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Two outstanding new CDs from Oxalys

Two outstanding new CDs from Oxalys
Two outstanding new CDs from Oxalys
I have enjoyed many CDs over the years from the Belgian chamber ensemble, Oxalys. On the Fuga Libera label, the Mozart and Ries Flute Quartets are simply glorious. And more recently on Passacaille, entire albums of marvelous chamber music by Jean Cras and Joseph Jongen are real finds.
Oxalys began producing their own recordings on the Passacaille label about 10 years ago, and along with new recordings also reissued some of their earlier out-of-print titles. Their two newest recordings reveal something of an evolution of the group – not only in overall sound, but also in expanding their instrumentation to explore a wider range of repertoire.
The 2021 CD “Nonetto” brought about a notable transformation in the group’s recorded sound, which is now slightly more forward and immediate than the more atmospheric glowing blend heard on previous recordings. There is now a more detailed individuality afforded each member of the group – as if going from sitting down to standing up and playing in a more soloistic manner. Nino Rota’s Nonetto is strikingly upfront and incisive. While there’s no denying the extrovert involvement in the playing, I do miss a bit of warmth – especially when compared to Eric Le Sage’s wonderful collection of Rota’s chamber music on Alpha Classics, which is noticeably warmer and colorful – almost symphonic. Both recordings are excellent, and choosing one over the other as a primary recommendation would be impossible.
Hanns Eisler’s Nonet #2, which comes next on the Oxalys program, is then a touch more relaxed and atmospheric – wholly beneficial and appropriate for the piece. This is highly descriptive music, conceived during the time the composer was writing film music. (His first Nonet was in fact written as film music.) It is full of character and sounds positively balletic, revealing this work to be wonderfully creative and memorable.
In the closing Nonet (#2) by Martinu, Oxalys successfully combines the color of the Eisler with the energy of the Rota in a winning performance of a work which is nevertheless not quite up to the same compositional standards of the other two. As is often the case with Martinu (for me, at least), it is enjoyable if not really memorable.
Their newest (2024) release, “The American Album”, begins with Copland’s Appalachian Spring ballet in its original version for 13 instruments. And it is one of the most convincing performances of it I can remember hearing. Indeed, for the first time, I began to appreciate it much more than the ever-popular orchestral version. Its intimacy and more transparent scoring evokes a completely different emotional reaction which I found most attractive. But again, this is a more direct and detailed interpretation of the piece than usually heard, which perhaps could use just a touch more love. It is expressive certainly (and beautifully played), but not especially heartfelt. However, it is helped by superb recorded sound which presents the group with presence and realism in a spacious acoustic. This performance works beautifully – if in a no-nonsense, somewhat matter-of-fact rendering.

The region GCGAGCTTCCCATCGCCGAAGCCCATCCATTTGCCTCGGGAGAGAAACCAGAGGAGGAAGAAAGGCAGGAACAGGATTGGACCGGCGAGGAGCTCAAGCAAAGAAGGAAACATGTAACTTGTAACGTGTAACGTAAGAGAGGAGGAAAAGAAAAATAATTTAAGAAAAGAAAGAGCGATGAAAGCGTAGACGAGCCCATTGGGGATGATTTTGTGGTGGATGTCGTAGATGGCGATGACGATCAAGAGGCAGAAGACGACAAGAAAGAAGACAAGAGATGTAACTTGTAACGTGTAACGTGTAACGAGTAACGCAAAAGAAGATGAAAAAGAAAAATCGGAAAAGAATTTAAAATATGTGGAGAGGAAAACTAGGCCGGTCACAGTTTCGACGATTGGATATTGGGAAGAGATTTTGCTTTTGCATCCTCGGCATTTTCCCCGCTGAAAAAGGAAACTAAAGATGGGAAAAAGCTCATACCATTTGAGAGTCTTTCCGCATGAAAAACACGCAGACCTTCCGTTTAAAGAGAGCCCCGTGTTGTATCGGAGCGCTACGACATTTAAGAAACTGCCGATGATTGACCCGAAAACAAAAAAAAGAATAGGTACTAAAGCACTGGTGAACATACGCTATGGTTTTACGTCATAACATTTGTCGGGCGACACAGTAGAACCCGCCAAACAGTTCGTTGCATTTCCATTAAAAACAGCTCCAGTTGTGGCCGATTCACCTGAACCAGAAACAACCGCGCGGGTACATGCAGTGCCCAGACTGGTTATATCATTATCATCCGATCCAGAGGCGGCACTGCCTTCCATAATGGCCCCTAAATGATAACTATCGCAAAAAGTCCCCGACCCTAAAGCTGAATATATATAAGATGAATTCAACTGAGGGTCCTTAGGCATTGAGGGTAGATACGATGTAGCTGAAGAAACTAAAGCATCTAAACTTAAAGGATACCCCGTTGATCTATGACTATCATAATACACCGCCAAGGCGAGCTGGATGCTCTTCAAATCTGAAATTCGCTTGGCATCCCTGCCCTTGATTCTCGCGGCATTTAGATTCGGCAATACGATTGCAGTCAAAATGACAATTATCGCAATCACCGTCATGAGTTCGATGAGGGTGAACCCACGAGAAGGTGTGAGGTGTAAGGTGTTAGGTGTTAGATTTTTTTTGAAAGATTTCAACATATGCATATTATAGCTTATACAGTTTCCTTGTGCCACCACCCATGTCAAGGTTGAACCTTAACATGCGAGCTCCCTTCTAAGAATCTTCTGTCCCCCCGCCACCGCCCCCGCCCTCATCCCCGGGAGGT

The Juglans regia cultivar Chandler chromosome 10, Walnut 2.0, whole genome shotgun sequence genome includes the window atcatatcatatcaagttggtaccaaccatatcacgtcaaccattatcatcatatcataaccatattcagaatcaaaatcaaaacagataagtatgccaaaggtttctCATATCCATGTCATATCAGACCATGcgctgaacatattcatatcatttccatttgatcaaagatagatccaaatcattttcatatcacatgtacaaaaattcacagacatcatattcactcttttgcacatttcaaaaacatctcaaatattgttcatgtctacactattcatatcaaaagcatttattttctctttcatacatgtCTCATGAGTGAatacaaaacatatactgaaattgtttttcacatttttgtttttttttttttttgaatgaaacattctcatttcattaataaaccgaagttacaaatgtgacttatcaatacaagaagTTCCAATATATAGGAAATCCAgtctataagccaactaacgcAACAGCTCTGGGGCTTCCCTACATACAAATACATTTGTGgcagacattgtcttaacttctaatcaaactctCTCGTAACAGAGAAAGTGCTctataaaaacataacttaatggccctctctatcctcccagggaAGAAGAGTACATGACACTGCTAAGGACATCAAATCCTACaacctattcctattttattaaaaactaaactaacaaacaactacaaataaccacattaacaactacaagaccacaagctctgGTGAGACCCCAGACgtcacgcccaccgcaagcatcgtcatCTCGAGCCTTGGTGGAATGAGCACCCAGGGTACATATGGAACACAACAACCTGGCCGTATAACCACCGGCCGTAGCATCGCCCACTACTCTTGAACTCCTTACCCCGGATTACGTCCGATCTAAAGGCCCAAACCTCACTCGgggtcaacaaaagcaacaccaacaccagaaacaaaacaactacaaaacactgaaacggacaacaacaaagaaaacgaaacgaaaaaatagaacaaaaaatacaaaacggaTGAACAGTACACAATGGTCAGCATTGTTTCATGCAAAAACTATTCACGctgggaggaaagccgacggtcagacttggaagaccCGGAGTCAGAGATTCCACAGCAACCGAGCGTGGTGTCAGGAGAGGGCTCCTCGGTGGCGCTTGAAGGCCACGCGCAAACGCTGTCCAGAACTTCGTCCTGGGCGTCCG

John Adams’ famous Shaker Loops is also played in its original setting for 3 violins, viola, 2 cellos and a bass – but in its alternate “through-composed” version rather than the “modular” one which invites the musicians to “independently intervene” during the performance. (I’m not sure exactly what that means and don’t think I’ve ever heard it played that way.) Oxalys plays it with extraordinary precision, and the recording is highly detailed, revealing every inner strand.

The first movement is incisively articulate with enormous propulsion. The 2nd, in stark contrast, is surreal and unexpectedly mellifluous, as the players breathe exquisite tenderness into all those little glissandos. The 3rd movement starts similarly – lovely, almost beautiful, yet kept marvelously simple – before the insistent rhythmic pulse underlying the tunefulness asserts itself. The music builds to an incredible, sustained climax (magnificently projected by the recording) – like an unstoppable locomotive approaching at full steam – before finally releasing its intensity into ethereal harmonics. The finale then is mesmerizing – its nervous, restlessness demonstrating minimalism at its absolute finest.

I’ve never been so thoroughly immersed in this music as I was listening to this recording of it. The playing and recorded sound are sensational – keeping the listener transfixed from beginning to end. 
The closing Meeelaan by Wynton Marsalis then is quite unusual – made even more so with its unusual scoring for bassoon and string quartet. The music itself is creative and certainly entertaining, but I wasn’t sure that a bassoon was the appropriate choice of soloist for music with movements labeled “Blues”, “Tango” and “Bebop” – with a cadenza thrown in for good measure. (I read in the booklet this piece was originally a commission for a bassoonist, which explains the instrumentation.) The playing is characterful and thoroughly idiomatic, but hearing the bassoon in these styles just wasn’t really convincing musically. The final Bebop, curiously, was the best, where somehow the bassoon and strings are great partners. The music is so good, I almost with Marsalis would rescore it for a different instrumental soloist.
Both of these new albums offer adventurous programs – expertly played and recorded in upfront, detailed, articulate sound. Moreover, the Passacaille productions are first-rate and attractive – including informative program notes, complete recording details and irresistible, imaginative cover art. Highly recommended.

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